In preparation for the ABRF 2017 Annual Meeting, we had the incredible opportunity to visit San Diego and preview the Town and Country Resort & Convention Center (host hotel), as well as several of San Diego’s attractions and points of interest.

Town_Country_Exterior_Signature Shot_Grand HallThe Town and Country Resort & Convention Center is an easy 10 minute ride from the San Diego International Airport. For those arriving by car, there is ample parking, but daily charges will apply. For those traveling from the airport, there are plenty of commercial shuttles and cabs available for hire.

The Town and Country Resort & Convention Center features hotel rooms that are California casual and many will have been newly renovated when ABRF meeting attendees check in next March. The resort also features the Bella Tosca Day Spa & Salon, a 14,000 square foot Mediterranean-style Day Spa, Salon and Fitness Center, as well as an outdoor swimming pool. For the foodies in ABRF, the resort offers a diverse range of dining choices, from the California cuisine in the beach house setting of Terrace Café to Charlie’s Sports-Beer-BBQ. Charlie’s, which has been recognized as simply the best Mission Valley dining experience in San Diego, offers locally crafted brews, slow-roasted chicken, ribs and pork in a casual sports bar atmosphere. For those traveling with family members, rest assured that they would have plenty to do while you are attending the meeting.

With direct access to the light‐rail trolley that stops just steps away from the Town and Country Resort & Convention Center, an all-day sd_coastline2ticket will provide direct and convenient transportation to The Gaslamp Quarter, the USS Midway Museum, and Seaport Village. The Town and Country Resort & Convention Center is also just a short drive away from SeaWorld, the San Diego Zoo, Balboa Park, LEGOLAND®, Mission Bay Park and the cliff-lined beaches of San Diego.

With all that San Diego has to offer, and with plans for an outstanding program already in the works by the 2017 Program Committee, we encourage you to mark your calendar for the ABRF 2017 Annual Meeting, March 25-28, and we look forward to seeing you in San Diego!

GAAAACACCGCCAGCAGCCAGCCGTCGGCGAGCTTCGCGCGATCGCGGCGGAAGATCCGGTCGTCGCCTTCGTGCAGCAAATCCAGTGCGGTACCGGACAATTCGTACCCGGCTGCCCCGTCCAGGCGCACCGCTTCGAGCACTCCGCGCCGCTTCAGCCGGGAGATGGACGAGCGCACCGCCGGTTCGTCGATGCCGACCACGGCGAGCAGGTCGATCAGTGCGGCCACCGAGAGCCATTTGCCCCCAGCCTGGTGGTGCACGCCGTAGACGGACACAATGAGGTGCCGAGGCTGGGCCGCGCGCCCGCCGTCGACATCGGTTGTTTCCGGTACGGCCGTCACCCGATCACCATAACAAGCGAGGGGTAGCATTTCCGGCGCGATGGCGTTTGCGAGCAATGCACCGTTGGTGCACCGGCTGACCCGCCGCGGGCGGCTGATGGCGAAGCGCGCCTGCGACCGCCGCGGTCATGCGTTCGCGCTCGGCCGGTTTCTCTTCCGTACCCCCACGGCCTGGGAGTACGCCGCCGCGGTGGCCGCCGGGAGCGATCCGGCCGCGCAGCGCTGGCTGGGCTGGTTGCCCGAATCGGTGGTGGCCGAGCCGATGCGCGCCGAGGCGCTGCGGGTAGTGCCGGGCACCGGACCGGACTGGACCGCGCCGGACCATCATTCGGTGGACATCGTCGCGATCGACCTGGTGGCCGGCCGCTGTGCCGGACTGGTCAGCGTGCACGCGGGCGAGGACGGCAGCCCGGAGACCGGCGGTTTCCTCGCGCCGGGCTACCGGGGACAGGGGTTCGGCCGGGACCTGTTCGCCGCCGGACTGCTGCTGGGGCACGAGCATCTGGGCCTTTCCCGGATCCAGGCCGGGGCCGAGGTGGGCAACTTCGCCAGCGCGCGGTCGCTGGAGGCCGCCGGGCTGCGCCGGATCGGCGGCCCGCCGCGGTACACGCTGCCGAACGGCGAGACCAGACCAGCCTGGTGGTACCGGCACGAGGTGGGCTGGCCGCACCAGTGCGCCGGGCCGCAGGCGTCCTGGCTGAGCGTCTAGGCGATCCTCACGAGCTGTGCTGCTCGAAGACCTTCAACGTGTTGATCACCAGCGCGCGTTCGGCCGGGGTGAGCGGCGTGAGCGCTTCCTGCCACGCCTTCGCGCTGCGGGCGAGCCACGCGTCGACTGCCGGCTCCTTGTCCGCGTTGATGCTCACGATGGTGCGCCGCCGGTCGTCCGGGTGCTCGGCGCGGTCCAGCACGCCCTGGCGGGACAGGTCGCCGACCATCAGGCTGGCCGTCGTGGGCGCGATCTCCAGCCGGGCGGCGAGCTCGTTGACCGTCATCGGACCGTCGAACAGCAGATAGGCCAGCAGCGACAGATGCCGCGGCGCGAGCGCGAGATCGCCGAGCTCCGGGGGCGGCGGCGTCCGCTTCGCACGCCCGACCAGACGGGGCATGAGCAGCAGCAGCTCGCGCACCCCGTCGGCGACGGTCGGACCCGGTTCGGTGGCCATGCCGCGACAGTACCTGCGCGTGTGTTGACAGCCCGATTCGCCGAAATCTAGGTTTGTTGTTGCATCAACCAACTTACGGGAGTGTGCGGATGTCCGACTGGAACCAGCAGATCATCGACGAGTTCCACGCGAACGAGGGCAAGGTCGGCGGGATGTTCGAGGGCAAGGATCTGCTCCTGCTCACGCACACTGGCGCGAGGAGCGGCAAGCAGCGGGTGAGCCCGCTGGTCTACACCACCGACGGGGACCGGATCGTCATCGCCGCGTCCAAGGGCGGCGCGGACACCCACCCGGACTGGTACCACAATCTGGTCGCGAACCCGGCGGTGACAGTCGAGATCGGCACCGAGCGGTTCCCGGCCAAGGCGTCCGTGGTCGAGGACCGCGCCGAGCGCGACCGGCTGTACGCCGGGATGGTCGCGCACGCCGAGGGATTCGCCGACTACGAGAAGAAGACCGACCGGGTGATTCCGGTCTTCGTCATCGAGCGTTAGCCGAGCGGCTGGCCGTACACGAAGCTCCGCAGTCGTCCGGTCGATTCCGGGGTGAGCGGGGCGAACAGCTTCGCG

Susan Meyn, Chair, 2017 Program Committee
Allis Chien, Executive Board Liaison to the 2017 Program Committee
Susan DeCourcey, Executive Director
Roya Jaseb, FASEB, OSMC

ABRF Executive Board Seeks Members as Consultants for Research Group Study Proposals

Under current ABRF policy, all Research Group Study Proposals are reviewed by the Executive Board prior to implementation. Over the past ten years, ABRF has expanded to include a wider array of technologies. As a result, situations may arise where the current EB members have limited backgrounds in a specific research technology area, making a comprehensive scientific review difficult. To ensure each Research Group Study Proposal receives a well-rounded review, the Executive Board would like a pool of consultants from which to solicit opinions during the approval process. All ABRF members interested in being added to the list can do so by sending an email to abrf@abrf.org with the following information:

Subject line:  RG Study Proposal Consulting List
Body of the email:
– Your name
– Organization
– Title
– General area of expertise (genomics, proteomics, light microscopy, flow, etc.)
– Specific area of expertise (NGS, MS, confocal microscopy, iCRISPR, etc.)

Thank you in advance for making yourself available on an RG Study Consultant list.

ABRF Executive Board
William Hendrickson, President
Paula Turpen, Treasurer
Frances Weis-Garcia, President-Elect
Christopher Colangelo, Treasurer-Elect
Julie Auger
Allis Chien
Andrew Chitty
Peter Lopez